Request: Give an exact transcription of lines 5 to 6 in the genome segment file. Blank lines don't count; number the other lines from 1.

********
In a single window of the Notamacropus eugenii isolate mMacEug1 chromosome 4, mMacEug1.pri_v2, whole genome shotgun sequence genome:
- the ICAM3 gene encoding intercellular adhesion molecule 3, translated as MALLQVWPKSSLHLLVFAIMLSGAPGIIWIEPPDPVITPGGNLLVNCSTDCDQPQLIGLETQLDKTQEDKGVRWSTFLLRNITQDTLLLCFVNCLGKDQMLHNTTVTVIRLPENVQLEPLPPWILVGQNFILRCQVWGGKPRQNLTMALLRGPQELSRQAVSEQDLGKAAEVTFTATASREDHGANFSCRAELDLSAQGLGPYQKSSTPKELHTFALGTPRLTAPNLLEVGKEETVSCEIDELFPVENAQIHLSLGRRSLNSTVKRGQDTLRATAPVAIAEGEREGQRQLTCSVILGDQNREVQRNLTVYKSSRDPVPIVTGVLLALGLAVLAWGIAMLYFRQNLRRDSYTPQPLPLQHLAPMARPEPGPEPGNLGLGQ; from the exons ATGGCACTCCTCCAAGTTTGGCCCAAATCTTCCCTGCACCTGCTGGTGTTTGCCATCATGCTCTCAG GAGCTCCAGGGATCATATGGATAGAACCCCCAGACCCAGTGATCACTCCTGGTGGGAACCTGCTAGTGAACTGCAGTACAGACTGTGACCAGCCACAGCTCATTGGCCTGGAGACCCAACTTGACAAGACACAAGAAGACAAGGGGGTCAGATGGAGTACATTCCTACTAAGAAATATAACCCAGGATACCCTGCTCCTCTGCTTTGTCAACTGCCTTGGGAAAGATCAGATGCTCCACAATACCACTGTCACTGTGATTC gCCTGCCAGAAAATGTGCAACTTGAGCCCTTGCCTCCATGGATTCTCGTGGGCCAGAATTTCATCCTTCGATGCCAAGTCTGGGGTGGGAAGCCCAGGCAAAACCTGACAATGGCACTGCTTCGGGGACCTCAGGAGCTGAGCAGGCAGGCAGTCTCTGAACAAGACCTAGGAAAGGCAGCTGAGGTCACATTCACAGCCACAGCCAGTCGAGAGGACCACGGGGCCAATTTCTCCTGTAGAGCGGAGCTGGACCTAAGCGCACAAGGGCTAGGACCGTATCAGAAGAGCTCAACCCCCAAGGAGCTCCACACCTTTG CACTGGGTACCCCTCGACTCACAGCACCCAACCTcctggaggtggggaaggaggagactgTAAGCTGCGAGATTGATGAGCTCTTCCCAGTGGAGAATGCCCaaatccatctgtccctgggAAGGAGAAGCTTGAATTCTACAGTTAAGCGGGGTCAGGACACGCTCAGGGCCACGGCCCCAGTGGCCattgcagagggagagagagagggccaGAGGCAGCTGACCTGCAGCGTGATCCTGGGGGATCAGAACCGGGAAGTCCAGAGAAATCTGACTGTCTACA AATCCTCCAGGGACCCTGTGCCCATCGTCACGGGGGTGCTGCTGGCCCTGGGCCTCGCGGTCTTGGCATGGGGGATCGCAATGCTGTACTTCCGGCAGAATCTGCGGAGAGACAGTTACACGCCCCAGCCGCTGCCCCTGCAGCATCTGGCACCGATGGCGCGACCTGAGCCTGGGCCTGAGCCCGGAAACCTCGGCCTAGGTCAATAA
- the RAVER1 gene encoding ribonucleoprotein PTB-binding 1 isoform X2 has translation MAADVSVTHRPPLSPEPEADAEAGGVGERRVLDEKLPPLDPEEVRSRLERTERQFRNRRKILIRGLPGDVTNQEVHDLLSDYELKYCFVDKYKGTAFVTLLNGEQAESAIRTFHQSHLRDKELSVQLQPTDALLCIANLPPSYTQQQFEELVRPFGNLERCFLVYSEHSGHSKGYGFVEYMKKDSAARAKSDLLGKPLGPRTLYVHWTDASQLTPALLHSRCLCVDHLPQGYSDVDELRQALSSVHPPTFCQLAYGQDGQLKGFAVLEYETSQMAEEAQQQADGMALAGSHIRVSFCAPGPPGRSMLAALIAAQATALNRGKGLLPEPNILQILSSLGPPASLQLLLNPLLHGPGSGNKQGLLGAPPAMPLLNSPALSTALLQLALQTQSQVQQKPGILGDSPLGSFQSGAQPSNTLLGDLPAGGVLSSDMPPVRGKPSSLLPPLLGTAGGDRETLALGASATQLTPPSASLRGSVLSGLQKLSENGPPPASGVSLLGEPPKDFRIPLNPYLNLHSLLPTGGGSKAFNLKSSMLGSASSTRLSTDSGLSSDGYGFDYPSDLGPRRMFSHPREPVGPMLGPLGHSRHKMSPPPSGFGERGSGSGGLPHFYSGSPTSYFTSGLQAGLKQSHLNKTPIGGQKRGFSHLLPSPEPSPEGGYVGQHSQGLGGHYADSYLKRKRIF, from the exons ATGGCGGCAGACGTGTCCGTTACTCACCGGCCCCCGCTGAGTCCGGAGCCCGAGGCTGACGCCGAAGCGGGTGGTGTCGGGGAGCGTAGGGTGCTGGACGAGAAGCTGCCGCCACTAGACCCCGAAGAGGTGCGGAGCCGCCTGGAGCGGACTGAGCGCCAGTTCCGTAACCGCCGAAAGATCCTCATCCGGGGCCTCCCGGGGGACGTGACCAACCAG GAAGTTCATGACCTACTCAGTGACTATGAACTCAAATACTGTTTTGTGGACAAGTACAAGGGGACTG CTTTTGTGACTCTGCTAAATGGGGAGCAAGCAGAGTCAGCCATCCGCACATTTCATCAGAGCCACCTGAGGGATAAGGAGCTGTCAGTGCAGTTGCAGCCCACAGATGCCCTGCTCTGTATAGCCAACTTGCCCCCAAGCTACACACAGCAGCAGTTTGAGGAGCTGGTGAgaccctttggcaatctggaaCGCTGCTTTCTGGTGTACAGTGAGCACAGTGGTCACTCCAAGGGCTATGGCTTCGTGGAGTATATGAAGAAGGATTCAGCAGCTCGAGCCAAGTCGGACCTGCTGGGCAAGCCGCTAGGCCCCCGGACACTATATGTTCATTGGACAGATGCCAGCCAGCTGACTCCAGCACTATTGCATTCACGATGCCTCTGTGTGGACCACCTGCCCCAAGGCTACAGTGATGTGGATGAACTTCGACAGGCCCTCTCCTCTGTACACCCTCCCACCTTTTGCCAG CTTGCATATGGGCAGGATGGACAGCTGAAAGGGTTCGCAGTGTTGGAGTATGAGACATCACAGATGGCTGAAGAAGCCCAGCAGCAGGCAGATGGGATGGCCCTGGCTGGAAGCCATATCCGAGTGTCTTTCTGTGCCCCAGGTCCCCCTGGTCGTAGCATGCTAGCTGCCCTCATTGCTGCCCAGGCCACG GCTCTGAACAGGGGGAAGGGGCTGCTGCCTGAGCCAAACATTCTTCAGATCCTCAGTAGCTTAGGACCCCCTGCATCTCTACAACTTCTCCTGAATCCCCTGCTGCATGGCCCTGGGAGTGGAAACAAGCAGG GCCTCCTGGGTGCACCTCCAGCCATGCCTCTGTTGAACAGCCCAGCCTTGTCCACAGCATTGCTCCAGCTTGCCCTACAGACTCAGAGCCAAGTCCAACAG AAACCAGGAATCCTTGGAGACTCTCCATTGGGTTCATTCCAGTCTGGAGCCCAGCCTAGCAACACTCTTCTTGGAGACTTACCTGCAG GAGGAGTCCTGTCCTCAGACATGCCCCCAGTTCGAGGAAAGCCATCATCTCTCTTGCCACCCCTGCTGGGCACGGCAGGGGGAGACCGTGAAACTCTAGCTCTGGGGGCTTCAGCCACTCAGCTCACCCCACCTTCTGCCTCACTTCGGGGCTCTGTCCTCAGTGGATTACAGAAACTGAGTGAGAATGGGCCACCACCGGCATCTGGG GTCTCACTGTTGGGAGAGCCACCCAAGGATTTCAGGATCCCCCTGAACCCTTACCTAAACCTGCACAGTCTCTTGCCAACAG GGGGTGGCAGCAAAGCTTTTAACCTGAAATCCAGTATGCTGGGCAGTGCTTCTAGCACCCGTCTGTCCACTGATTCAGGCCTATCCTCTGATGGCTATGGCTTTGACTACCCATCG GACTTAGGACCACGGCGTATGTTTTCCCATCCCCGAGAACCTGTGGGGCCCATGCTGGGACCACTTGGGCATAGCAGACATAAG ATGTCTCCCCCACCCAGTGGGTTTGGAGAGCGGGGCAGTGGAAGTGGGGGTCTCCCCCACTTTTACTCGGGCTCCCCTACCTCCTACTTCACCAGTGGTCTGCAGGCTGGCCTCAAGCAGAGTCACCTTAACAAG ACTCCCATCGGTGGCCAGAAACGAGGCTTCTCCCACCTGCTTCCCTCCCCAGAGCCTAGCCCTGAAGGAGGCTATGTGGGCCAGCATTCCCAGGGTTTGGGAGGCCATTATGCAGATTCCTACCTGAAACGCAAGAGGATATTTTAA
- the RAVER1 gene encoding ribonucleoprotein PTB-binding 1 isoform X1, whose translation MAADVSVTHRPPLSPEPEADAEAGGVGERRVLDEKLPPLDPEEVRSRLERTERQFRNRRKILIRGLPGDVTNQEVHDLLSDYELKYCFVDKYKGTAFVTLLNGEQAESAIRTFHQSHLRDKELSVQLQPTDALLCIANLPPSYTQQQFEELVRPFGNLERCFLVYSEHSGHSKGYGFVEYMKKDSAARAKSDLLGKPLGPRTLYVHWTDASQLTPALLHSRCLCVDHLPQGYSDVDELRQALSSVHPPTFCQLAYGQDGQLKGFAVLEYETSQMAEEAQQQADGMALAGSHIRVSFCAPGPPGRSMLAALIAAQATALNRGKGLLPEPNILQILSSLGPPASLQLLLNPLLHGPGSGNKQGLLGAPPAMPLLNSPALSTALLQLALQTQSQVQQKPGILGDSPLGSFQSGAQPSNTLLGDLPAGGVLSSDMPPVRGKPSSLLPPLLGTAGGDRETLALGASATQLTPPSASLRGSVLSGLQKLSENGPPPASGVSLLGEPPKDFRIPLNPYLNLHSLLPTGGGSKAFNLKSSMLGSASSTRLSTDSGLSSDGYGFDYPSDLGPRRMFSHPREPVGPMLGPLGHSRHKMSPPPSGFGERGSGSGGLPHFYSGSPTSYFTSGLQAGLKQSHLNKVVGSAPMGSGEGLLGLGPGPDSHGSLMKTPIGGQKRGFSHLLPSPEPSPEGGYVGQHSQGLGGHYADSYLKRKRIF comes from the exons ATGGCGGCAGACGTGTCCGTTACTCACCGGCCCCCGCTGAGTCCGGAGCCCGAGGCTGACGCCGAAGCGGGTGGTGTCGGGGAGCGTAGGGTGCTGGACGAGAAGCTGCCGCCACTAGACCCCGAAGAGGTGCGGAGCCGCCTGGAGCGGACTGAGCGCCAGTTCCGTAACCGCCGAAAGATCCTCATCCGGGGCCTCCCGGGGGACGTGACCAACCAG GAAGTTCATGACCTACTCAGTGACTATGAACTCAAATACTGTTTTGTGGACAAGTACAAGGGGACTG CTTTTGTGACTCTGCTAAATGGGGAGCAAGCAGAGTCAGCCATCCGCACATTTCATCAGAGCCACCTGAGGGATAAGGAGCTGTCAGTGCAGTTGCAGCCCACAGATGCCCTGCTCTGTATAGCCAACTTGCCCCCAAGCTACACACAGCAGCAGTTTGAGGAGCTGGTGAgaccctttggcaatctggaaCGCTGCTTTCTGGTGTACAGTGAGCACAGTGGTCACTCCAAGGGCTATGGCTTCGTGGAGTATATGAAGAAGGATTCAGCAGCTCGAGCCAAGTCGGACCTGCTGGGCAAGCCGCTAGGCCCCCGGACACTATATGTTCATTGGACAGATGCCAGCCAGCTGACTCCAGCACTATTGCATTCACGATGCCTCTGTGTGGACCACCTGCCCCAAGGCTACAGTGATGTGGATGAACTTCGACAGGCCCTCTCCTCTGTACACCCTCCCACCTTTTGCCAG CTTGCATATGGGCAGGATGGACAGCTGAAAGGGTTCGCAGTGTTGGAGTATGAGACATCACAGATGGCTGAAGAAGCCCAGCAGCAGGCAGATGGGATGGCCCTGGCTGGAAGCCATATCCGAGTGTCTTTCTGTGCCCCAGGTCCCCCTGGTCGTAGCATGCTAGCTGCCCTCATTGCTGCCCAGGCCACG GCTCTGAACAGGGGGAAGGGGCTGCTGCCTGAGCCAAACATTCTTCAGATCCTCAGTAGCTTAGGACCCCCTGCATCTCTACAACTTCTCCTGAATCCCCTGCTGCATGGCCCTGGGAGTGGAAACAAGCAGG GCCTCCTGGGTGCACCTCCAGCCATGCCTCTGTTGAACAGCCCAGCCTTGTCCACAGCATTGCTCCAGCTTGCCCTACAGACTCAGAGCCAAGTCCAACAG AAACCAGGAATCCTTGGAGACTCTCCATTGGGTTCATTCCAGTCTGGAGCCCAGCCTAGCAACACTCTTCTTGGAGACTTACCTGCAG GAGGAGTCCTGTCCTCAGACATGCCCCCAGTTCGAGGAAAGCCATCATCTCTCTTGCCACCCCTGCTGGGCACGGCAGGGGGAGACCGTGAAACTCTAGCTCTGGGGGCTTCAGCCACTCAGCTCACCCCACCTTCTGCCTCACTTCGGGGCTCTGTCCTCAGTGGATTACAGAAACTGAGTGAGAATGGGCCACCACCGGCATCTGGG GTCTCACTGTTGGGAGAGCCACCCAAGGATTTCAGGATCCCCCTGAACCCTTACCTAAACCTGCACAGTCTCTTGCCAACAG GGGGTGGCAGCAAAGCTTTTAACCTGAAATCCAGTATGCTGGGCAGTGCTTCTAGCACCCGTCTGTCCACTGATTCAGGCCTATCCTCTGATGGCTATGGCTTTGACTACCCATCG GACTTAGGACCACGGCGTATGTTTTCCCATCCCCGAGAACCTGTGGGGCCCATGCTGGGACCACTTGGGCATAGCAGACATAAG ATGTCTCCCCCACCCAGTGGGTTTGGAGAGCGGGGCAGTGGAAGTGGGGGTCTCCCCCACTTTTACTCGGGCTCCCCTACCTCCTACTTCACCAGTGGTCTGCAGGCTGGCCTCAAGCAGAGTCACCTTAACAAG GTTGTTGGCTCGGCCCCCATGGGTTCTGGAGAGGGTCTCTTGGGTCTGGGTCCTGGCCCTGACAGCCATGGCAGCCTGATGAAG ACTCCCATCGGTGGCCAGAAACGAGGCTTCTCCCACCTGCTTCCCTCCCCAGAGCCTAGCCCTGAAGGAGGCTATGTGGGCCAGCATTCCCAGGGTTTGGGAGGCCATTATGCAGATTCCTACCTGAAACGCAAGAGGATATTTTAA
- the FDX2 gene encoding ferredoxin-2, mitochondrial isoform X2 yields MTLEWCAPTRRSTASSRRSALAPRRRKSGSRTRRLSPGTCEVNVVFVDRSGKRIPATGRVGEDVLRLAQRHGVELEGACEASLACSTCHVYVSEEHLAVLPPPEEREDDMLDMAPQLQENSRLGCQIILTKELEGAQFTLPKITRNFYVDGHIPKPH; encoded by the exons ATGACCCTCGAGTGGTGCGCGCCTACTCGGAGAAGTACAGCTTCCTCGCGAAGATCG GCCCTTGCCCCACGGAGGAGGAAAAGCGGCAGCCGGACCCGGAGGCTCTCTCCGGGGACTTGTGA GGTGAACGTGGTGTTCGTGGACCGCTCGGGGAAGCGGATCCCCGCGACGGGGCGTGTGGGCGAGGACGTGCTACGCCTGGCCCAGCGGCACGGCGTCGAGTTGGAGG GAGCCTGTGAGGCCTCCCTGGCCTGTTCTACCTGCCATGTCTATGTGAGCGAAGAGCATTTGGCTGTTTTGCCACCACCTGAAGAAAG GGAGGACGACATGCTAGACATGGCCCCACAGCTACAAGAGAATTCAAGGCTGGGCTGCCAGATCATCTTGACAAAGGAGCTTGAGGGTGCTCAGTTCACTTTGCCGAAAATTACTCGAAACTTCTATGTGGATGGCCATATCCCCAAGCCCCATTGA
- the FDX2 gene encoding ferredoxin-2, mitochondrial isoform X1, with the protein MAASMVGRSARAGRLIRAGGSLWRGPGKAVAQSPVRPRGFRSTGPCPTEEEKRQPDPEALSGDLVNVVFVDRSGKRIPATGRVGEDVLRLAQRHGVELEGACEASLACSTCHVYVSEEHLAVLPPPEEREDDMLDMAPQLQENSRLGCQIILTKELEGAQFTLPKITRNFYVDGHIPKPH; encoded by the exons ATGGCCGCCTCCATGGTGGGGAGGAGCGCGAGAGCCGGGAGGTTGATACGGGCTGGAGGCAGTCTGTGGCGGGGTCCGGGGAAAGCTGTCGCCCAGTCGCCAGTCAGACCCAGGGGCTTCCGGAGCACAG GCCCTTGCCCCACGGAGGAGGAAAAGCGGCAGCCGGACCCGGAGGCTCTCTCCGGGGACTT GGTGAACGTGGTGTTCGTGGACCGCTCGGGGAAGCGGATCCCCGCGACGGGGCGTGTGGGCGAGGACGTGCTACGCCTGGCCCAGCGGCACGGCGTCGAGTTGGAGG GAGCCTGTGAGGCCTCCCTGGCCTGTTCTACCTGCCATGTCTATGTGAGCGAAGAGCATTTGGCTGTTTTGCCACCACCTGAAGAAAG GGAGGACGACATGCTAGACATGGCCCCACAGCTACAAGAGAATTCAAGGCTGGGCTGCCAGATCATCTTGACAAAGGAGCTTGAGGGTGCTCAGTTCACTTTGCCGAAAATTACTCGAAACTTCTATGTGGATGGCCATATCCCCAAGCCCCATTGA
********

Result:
- the FDX2 gene encoding ferredoxin-2, mitochondrial isoform X2 yields MTLEWCAPTRRSTASSRRSALAPRRRKSGSRTRRLSPGTCEVNVVFVDRSGKRIPATGRVGEDVLRLAQRHGVELEGACEASLACSTCHVYVSEEHLAVLPPPEEREDDMLDMAPQLQENSRLGCQIILTKELEGAQFTLPKITRNFYVDGHIPKPH; encoded by the exons ATGACCCTCGAGTGGTGCGCGCCTACTCGGAGAAGTACAGCTTCCTCGCGAAGATCG GCCCTTGCCCCACGGAGGAGGAAAAGCGGCAGCCGGACCCGGAGGCTCTCTCCGGGGACTTGTGA GGTGAACGTGGTGTTCGTGGACCGCTCGGGGAAGCGGATCCCCGCGACGGGGCGTGTGGGCGAGGACGTGCTACGCCTGGCCCAGCGGCACGGCGTCGAGTTGGAGG GAGCCTGTGAGGCCTCCCTGGCCTGTTCTACCTGCCATGTCTATGTGAGCGAAGAGCATTTGGCTGTTTTGCCACCACCTGAAGAAAG GGAGGACGACATGCTAGACATGGCCCCACAGCTACAAGAGAATTCAAGGCTGGGCTGCCAGATCATCTTGACAAAGGAGCTTGAGGGTGCTCAGTTCACTTTGCCGAAAATTACTCGAAACTTCTATGTGGATGGCCATATCCCCAAGCCCCATTGA
- the FDX2 gene encoding ferredoxin-2, mitochondrial isoform X1, with the protein MAASMVGRSARAGRLIRAGGSLWRGPGKAVAQSPVRPRGFRSTGPCPTEEEKRQPDPEALSGDLVNVVFVDRSGKRIPATGRVGEDVLRLAQRHGVELEGACEASLACSTCHVYVSEEHLAVLPPPEEREDDMLDMAPQLQENSRLGCQIILTKELEGAQFTLPKITRNFYVDGHIPKPH; encoded by the exons ATGGCCGCCTCCATGGTGGGGAGGAGCGCGAGAGCCGGGAGGTTGATACGGGCTGGAGGCAGTCTGTGGCGGGGTCCGGGGAAAGCTGTCGCCCAGTCGCCAGTCAGACCCAGGGGCTTCCGGAGCACAG GCCCTTGCCCCACGGAGGAGGAAAAGCGGCAGCCGGACCCGGAGGCTCTCTCCGGGGACTT GGTGAACGTGGTGTTCGTGGACCGCTCGGGGAAGCGGATCCCCGCGACGGGGCGTGTGGGCGAGGACGTGCTACGCCTGGCCCAGCGGCACGGCGTCGAGTTGGAGG GAGCCTGTGAGGCCTCCCTGGCCTGTTCTACCTGCCATGTCTATGTGAGCGAAGAGCATTTGGCTGTTTTGCCACCACCTGAAGAAAG GGAGGACGACATGCTAGACATGGCCCCACAGCTACAAGAGAATTCAAGGCTGGGCTGCCAGATCATCTTGACAAAGGAGCTTGAGGGTGCTCAGTTCACTTTGCCGAAAATTACTCGAAACTTCTATGTGGATGGCCATATCCCCAAGCCCCATTGA